U.S. Bankv.Ahmed

SUPREME COURT OF THE STATE OF NEW YORK Appellate Division, Second Judicial DepartmentJul 10, 2019
2016-07498 (N.Y. App. Div. 2019)
2016-074982019 N.Y. Slip Op. 5577

2016-07498 2017-03669

07-10-2019

U.S. Bank National Association, etc., appellant, v. Mohammed Ahmed, etc., respondent, et al., defendants.

Fein, Such & Crane, LLP (D.J. & J.A. Cirando, Syracuse, NY [John A. Cirando, Bradley E. Keem, and Elizabeth deV. Moeller], of counsel), for appellant. Petroff Amshen LLP, Brooklyn, NY (Serge F. Petroff, James Tierney, and Christopher Villanti of counsel), for respondent.


RUTH C. BALKIN LEONARD B. AUSTIN BETSY BARROS, JJ. (Index No. 703445/14)

Fein, Such & Crane, LLP (D.J. & J.A. Cirando, Syracuse, NY [John A. Cirando, Bradley E. Keem, and Elizabeth deV. Moeller], of counsel), for appellant.

Petroff Amshen LLP, Brooklyn, NY (Serge F. Petroff, James Tierney, and Christopher Villanti of counsel), for respondent.

DECISION & ORDER

In an action to foreclose a mortgage, the plaintiff appeals from (1) an order of the Supreme Court, Queens County (Leslie J. Purificacion, J.), entered May 4, 2016, and (2) an order of the same court entered March 16, 2017. The order entered May 4, 2016, insofar as appealed from, denied those branches of the plaintiff's motion which were for summary judgment on the complaint insofar as asserted against the defendant Mohammed Ahmed, in effect, for summary judgment dismissing the affirmative defenses, and for an order of reference. The order entered March 16, 2017, insofar as appealed from, denied that branch of the plaintiff's motion which was for leave to renew the same branches of its prior motion.

ORDERED that the order entered May 4, 2016, is modified, on the law, by deleting the provision thereof denying those branches of the plaintiff's motion which were, in effect, for summary judgment dismissing the first, second, third, sixth, seventh, eighth, ninth, tenth, and eleventh affirmative defenses, and substituting therefor a provision granting those branches of the motion; as so modified, the order is affirmed insofar as appealed from, and so much of the order entered March 16, 2017, as denied that branch of the plaintiff's motion which was for leave to renew those branches of its prior motion which were, in effect, for summary judgment dismissing the first, second, third, sixth, seventh, eighth, ninth, tenth, and eleventh affirmative defenses is vacated; and it is further,

ORDERED that the order entered March 16, 2017, is affirmed insofar as reviewed; and it is further,

ORDERED that one bill of costs is awarded to the defendant Mohammed Ahmed.

In May 2014, the plaintiff commenced this action against the defendant Mohammed Ahmed (hereinafter the defendant) and others, to foreclose a consolidated mortgage in the amount of $595,000. The defendant asserted as affirmative defenses in his answer, inter alia, that the plaintiff failed to comply with the notice of default provisions of the mortgage and with the statutory requirements to commence a foreclosure action. The plaintiff moved, inter alia, for summary judgment on the complaint insofar as asserted against the defendant, in effect, for summary judgment dismissing the defendant's affirmative defenses, and for an order of reference. The Supreme Court, inter alia, denied those branches of the plaintiff's motion. Thereafter, the plaintiff moved, inter alia, for leave to renew its prior motion, and that branch of its motion was denied. The plaintiff appeals.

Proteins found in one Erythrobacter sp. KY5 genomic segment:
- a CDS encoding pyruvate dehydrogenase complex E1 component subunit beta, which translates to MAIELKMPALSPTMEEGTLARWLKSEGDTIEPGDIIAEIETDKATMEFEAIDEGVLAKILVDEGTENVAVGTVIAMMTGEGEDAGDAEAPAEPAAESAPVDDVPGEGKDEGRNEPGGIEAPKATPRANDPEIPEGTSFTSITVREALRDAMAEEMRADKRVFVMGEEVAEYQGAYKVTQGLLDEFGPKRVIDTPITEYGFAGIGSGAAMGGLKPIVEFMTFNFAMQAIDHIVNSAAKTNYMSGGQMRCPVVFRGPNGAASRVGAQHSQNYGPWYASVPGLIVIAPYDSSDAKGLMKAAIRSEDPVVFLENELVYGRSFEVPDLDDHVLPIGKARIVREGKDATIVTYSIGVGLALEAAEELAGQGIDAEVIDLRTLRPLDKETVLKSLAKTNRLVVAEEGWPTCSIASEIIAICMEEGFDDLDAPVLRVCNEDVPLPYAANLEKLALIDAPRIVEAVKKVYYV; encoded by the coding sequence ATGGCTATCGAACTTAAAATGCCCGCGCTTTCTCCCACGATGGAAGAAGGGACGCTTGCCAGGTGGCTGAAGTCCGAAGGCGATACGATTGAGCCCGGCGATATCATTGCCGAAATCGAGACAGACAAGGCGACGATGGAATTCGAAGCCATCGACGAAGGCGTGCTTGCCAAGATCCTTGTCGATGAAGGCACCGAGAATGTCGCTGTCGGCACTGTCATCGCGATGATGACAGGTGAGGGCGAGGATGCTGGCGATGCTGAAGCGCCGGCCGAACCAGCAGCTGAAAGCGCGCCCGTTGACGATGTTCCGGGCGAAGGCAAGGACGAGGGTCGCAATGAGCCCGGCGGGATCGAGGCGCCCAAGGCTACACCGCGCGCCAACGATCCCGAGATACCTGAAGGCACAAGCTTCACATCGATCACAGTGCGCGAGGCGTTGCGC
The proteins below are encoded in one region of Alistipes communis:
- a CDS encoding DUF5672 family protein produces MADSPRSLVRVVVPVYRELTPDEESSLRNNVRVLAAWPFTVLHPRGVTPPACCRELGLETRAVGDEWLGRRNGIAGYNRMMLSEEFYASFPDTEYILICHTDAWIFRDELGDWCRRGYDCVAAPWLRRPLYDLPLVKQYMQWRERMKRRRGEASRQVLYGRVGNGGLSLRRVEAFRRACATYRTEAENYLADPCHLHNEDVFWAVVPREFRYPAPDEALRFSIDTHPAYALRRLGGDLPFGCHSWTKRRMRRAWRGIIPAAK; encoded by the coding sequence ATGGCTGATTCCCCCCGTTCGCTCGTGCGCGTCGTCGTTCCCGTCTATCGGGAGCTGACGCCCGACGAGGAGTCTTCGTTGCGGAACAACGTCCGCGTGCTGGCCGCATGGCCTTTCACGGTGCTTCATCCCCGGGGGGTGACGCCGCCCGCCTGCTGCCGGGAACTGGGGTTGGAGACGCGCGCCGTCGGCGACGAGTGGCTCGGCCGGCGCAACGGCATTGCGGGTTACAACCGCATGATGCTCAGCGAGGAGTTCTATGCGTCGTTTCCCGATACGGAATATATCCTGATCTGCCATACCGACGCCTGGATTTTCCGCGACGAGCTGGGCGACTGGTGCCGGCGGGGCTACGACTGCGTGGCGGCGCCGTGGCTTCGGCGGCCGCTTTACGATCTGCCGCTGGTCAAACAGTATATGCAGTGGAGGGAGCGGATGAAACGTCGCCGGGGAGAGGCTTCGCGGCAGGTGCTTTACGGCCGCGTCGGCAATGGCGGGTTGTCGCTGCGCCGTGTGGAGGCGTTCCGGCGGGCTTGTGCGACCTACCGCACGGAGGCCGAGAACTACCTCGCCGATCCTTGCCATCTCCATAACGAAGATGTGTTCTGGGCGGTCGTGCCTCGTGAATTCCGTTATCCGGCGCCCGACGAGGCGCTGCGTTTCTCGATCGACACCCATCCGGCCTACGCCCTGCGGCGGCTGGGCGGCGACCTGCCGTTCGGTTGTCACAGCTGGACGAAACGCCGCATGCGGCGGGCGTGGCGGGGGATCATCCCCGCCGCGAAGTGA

We agree with the Supreme Court's determination that the plaintiff failed to demonstrate, prima facie, that it strictly complied with RPAPL 1304. Proper service of the RPAPL 1304 notice containing the statutorily mandated content is a condition precedent to the commencement of a foreclosure action (see Aurora Loan Servs., LLC v Weisblum, 85 AD3d 95, 103). The statute requires that such notice must be sent by registered or certified mail, and also by first-class mail, to the last known address of the borrower (see RPAPL 1304[2]). "Proof of the requisite mailing is established with proof of the actual mailings, such as affidavits of mailing or domestic return receipts with attendant signatures, or proof of a standard office mailing procedure designed to ensure that items are properly addressed and mailed, sworn to by someone with personal knowledge of the procedure" (Wells Fargo Bank, NA v Mandrin, 160 AD3d 1014, 1016; see Citibank, N.A. v Conti-Scheurer, 172 AD3d 17).

Here, the plaintiff failed to submit an affidavit of mailing demonstrating that it properly mailed the RPAPL 1304 notice to the defendant pursuant to the terms of the statute (see U.S. Bank N.A. v Cope, 167 AD3d 965; Nationstar Mtge., LLC v LaPorte, 162 AD3d 784). Further, although the plaintiff submitted a certified mail receipt and tracking information from the United States Postal Service, under the circumstances, these documents did not prove that the RPAPL 1304 notice was actually mailed. In particular, the certified mail receipt did not contain a postmark indicating that it was sent. Further, there was no tracking number on the RPAPL notice or any other information on either the notice or the certified mail receipt to show that the receipt pertained to the mailing of the RPAPL notice, as opposed to some other document sent to the defendant. Similarly, the tracking information the plaintiff submitted did not contain any information linking the tracking information to the RPAPL notice and did not contain a delivery address. Thus, the documents submitted merely proved that a mailing was delivered on a particular date to an address in Astoria, Queens. Finally, the affidavit of the plaintiff's representative was insufficient to establish that the notice was sent to the defendant in the manner required by RPAPL 1304, "as the representative did not provide proof of a standard office mailing procedure" (U.S. Bank N.A. v Cope, 167 AD3d at 968; see Citibank, N.A. v Conti-Scheurer, 172 AD3d at 20; U.S. Bank N.A. v Henry, 157 AD3d 839, 842; Investors Sav. Bank v Salas, 152 AD3d 752, 753; Citibank, N.A. v Wood, 150 AD3d 813, 814; cf. Wells Fargo Bank, N.A. v Heiney, 168 AD3d 1126).